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Wednesday, 24 April, 2002, 16:05 GMT 17:05 UK
UN envoy holds Burma talks
Aung San Suu Kyi speaking to supporters in 1997
Mr Razali wants Aung San Suu Kyi released
A United Nations special envoy has met Burmese pro-democracy leader Aung San Suu Kyi in an attempt to break years of political deadlock.

I think Razali will insist the [government] shows concrete progress

Asian diplomat
Razali Ismail, a retired Malaysian diplomat, is trying to negotiate an end to Nobel laureate Aung San Suu Kyi's house arrest, as part of reconciliation talks with the ruling military junta.

There were no details of his talks with Aung San Suu Kyi, leader of the National League of Democracy (NLD), which were held at her lakeside residence and lasted for two hours.

Earlier he met the junta's number three, Lieutenant-General Khin Nyunt, the influential chief of military intelligence.

Neither Mr Razali or the Burmese Government made any official comment on those talks either.

But the UN envoy is reported to have told local businessmen afterwards that he had "a good meeting" with General Khin Nyunt.

A South-East Asian businessman told AP news agency that Mr Razali was optimistic of progress "in a few weeks".

Ongoing dialogue

This is Mr Razali's seventh visit to Burma since he initiated secret talks in October 2000.

On arriving in the country on Tuesday he said he was "always optimistic" and told representatives of Burma's ethnic minorities he hoped for progress in the dialogue between the pro-democracy leader and the ruling State Peace and Development Council (SPDC).

Aung San Suu Kyi's National League for Democracy won 1990 elections by a landslide but the military junta refused to give up power.

The opposition leader has been under house arrest since September 2000 when she tried to take a trip outside the capital Rangoon. Rumours have been rife in diplomatic circles that the junta might be about to release her, perhaps during or shortly after Mr Razali's visit.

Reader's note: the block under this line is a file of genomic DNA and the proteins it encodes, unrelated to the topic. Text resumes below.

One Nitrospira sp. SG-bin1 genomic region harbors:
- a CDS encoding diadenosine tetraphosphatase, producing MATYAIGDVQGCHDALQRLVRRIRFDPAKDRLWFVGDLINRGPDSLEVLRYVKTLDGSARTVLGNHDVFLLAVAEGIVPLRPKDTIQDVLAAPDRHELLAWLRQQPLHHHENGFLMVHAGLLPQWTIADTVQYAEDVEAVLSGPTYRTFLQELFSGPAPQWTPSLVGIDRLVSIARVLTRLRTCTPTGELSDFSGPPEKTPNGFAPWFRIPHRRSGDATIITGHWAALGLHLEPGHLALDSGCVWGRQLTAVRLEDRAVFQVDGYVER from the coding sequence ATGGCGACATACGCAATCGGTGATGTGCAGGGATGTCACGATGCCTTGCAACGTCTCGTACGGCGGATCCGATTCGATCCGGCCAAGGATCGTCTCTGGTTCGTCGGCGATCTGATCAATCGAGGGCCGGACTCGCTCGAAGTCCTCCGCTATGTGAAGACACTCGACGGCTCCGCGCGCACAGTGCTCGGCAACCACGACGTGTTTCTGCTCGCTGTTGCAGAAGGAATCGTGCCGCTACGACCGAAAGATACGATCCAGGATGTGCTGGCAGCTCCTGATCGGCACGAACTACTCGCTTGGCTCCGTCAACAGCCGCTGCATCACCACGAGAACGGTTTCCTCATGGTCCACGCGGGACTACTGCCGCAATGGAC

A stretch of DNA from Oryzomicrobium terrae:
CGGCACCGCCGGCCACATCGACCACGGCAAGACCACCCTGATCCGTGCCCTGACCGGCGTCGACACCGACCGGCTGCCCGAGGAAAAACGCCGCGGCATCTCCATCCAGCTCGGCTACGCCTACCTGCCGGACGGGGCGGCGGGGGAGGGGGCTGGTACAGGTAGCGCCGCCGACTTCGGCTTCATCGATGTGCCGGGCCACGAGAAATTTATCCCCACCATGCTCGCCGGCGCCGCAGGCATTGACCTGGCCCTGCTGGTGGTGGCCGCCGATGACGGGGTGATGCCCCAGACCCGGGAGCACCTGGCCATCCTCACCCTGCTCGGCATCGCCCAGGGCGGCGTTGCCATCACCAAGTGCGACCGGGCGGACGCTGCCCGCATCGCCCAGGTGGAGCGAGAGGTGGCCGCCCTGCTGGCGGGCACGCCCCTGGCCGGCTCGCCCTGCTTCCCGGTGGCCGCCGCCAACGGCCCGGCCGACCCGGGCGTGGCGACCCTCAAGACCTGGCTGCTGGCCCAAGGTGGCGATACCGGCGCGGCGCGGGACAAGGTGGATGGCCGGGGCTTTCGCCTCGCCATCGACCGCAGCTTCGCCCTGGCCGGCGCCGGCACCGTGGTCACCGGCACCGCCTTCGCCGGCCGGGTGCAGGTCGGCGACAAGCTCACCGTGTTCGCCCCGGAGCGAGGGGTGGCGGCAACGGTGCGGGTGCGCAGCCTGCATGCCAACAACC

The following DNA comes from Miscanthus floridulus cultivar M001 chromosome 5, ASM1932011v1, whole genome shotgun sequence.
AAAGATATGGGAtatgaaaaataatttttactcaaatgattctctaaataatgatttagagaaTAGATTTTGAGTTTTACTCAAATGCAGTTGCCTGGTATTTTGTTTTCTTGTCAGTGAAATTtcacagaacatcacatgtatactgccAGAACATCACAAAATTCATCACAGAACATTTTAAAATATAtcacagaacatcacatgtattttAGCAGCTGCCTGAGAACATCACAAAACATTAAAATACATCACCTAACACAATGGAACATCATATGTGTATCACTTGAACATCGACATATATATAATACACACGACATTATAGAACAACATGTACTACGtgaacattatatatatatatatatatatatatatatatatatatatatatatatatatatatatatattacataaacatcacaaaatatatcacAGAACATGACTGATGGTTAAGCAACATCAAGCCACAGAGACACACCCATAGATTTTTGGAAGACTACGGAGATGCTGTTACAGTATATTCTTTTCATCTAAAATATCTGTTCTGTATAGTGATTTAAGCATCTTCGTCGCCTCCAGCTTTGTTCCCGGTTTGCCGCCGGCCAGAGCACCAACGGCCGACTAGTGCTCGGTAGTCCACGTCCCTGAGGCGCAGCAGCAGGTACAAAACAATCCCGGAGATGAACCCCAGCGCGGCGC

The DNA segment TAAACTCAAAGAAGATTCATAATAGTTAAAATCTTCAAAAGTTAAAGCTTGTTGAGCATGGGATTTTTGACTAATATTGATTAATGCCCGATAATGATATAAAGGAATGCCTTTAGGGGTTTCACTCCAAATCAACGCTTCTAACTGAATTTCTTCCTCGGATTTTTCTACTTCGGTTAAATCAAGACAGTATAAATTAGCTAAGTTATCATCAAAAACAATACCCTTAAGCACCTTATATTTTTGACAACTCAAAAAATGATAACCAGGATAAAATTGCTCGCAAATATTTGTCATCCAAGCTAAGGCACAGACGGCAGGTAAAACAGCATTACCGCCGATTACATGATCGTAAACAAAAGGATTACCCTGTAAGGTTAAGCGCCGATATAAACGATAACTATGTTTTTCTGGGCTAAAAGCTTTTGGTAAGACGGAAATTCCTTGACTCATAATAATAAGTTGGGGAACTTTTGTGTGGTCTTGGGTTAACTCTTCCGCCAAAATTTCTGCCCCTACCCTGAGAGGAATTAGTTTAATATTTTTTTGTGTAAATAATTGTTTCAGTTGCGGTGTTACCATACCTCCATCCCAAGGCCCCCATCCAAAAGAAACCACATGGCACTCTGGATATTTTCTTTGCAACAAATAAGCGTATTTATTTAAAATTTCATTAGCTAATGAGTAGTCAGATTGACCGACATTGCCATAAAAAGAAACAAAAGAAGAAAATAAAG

Crunch time

UN officials say Mr Razali's visit is a make-or-break trip because the international community is growing increasingly impatient at the lack of concrete results.

UN special envoy Razali Ismail
Mr Razali is on a four-day visit to Burma
But privately, UN officials have told the BBC that the prospects for a major breakthrough are dim.

The negotiations have so far resulted in the release of about 200 political prisoners, but have achieved little else. Mr Razali has hinted he might resign if he leaves the country empty-handed this time.

Diplomats say that only Aung San Suu Kyi's release can counter growing suspicion that the junta is using the negotiations as a means of ending the poverty-stricken country's isolation and lifting crippling sanctions.

"I think Razali will insist the [government] shows concrete progress," an Asian diplomat based in Rangoon told Reuters. "The easiest way to do it is to release Aung San Suu Kyi."

Mr Razali is also to meet Senior General Than Shwe, the leader of Burma's junta at some point during his four-day visit.

He will again meet Aung San Suu Kyi on Friday, party officials said.

The BBC's Larry Jagan
"It is hoped that Mr Razali's efforts will convince the Generals"
See also:

24 Apr 02 | Asia-Pacific
Q&A: Background to Burma talks
23 Apr 02 | Asia-Pacific
Burma set for key UN talks
19 Mar 02 | Asia-Pacific
Analysis: Burma's secret talks
22 Mar 02 | Asia-Pacific
Burma's hollow gains
18 Mar 02 | Asia-Pacific
UN envoy's Burma trip is cancelled
18 Mar 02 | Asia-Pacific
Behind Burma's 'non-coup'
30 Jan 02 | Asia-Pacific
Aung San Suu Kyi meets Burma general
06 Sep 01 | Asia-Pacific
Burma opposition denies 'power share'
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